Connie Schultz: Guiding children in the age of Trump
“You could be president some day.”
As recently as last year, this is what we told America’s children. We said this to encourage them to banish those inner voices of doubt and imagine themselves at their fullest potential.
See yourself in our first black president, and feel the obstacles melt away. Look at that woman nominated to be president, and hear those glass ceilings shatter.
President of the United States.
Commander in chief.
Leader of the free world.
My Lord. Look at what’s happened to us.
This may seem like an inconsequential conversation, maybe even a frivolous one, considering the mess we’re in. With so much at stake right now, what does it matter what the children of this country are thinking?
If we mean it when we say America’s children are America’s future, it matters more than we might want to admit at the moment. Great. Another thing to worry about.
We need look no further than Donald Trump’s eldest son to comprehend the potential risk of his father’s legacy on our children. In an increasingly up-close and unsettling way, we’re watching the results of his parenting through Donald Trump Jr., one astonishing lie at time.
Last July, Trump Jr. scoffed when CNN asked if Russia was trying to help his father’s campaign. It’s “lie after lie,” he said.
This past March, he told The New York Times that, sure, he met with people who were Russian, but none of the meetings was planned. “And certainly none that I was representing the campaign in any way, shape or form,” he added.
On Saturday, after journalists reported that he had, indeed, met with a Russian lawyer, Trump Jr. claimed it was about a suspended adoption program. “Not a campaign issue,” he claimed.
On Sunday, after three White House advisers told The New York Times that Trump Jr. met with the Russian lawyer to talk about opposition research on Hillary Clinton, he claimed she had no real information and used it as ruse to talk to him about adoption.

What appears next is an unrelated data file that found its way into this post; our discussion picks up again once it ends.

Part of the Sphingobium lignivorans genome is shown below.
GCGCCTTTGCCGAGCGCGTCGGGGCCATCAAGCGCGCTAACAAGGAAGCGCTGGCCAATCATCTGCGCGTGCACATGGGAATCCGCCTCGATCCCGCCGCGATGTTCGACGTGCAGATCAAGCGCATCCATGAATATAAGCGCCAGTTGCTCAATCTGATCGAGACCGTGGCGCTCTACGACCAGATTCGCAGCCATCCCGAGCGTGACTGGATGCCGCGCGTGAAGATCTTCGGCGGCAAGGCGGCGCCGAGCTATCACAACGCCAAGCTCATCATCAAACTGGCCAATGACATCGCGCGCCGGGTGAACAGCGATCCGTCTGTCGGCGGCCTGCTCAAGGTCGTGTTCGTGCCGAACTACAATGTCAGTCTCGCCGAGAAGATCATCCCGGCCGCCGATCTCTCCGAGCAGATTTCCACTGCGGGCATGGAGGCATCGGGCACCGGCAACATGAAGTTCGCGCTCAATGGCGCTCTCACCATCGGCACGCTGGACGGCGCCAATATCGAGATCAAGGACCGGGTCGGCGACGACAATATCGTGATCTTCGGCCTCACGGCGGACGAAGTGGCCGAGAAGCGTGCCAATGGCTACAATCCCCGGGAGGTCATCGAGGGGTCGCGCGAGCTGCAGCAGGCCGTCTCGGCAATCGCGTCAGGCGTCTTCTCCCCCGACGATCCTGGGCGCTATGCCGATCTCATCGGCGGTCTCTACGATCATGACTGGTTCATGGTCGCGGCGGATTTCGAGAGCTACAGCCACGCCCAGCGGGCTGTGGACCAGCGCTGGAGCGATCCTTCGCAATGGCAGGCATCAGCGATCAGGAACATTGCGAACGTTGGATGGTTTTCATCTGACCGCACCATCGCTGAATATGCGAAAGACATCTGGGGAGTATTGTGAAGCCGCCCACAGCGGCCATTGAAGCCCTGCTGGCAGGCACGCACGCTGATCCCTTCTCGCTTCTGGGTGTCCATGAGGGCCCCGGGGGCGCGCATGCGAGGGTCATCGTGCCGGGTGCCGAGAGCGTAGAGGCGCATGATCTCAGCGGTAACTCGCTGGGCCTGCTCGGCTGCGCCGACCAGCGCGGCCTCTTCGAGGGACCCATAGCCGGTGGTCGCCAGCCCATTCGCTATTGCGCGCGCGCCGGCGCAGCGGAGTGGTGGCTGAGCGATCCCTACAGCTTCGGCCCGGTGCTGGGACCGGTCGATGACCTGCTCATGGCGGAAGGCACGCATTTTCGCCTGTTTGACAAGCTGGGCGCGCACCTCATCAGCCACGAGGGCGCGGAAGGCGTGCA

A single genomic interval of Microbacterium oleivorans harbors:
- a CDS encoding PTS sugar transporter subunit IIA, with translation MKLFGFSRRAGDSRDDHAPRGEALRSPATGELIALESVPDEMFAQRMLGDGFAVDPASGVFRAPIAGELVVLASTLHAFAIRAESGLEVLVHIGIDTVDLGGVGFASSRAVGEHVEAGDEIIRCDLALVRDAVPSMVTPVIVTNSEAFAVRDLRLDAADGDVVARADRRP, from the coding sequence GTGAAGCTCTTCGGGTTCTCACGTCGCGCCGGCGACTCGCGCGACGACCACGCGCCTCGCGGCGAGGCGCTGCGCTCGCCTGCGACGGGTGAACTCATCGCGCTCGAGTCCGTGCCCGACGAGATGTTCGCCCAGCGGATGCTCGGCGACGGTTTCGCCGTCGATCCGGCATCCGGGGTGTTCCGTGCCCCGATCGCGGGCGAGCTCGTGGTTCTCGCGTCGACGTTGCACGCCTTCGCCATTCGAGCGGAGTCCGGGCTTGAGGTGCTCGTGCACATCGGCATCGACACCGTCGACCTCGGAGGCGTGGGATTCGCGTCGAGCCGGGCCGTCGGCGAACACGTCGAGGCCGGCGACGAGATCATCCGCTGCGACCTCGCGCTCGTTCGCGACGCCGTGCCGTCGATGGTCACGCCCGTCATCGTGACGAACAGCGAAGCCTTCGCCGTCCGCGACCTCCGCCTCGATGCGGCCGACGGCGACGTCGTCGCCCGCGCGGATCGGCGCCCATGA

On Monday, he told Fox’s Sean Hannity that, well, yeah, he did meet with her about “opposition research” on Hillary Clinton. No biggie — and he never peeped a word of it to his father, he insisted.
Then Tuesday, kaboom: After Trump Jr. found out the Times had emails proving he had welcomed the Russian lawyer’s opposition research, he released the email exchange in which he said, “If it’s what you say I love it especially later in the summer.”
This is not the behavior of an ethical human being, but it’s not surprising when we consider the looming role model in Trump Jr.’s life. “Like father, like son” usually comes off as trite, but its essential meaning sums up well the father-son relationship playing out on the international stage.
How we talk with one another about all this is yet another layer of what is happening in this country. Many Americans are concerned and worried, often seized by a constant state of anxiety, and even rage. All of this is understandable, but none of it sets a good example for the children in our lives.
I can’t help thinking about this, and not just because I have to mind my words around my grandchildren. I am that person who watches people everywhere I go. Too often, lately, I notice looks of confusion and fear on the faces of children watching Trump scream on television and listening to the adult anger swirling around them.
It is comforting, perhaps, to imagine Donald Trump becoming a cautionary tale — but what do we do with him in the meantime? We tell our children not to lie or bully, even as the president’s lying and bullying so often triggers breaking news. We want our children to aspire to greatness, but how do we define that when the most powerful man in the world hates Muslims and mocks women, and whose default response is to be unhinged?
Confession: I got the first line of this column by eavesdropping on a mother and her young son last month in Cleveland’s airport. Her eyes followed his to a TV screen overhead broadcasting a recent clip of Trump venting to an Iowa crowd.
“They have phony witch hunts going against me,” Trump bellowed. “All we do is win, win, win…”
The mother looked down at her son. “You can be president,” she said, pointing to the screen. “But don’t ever be him.”
The conversation starts there, I guess.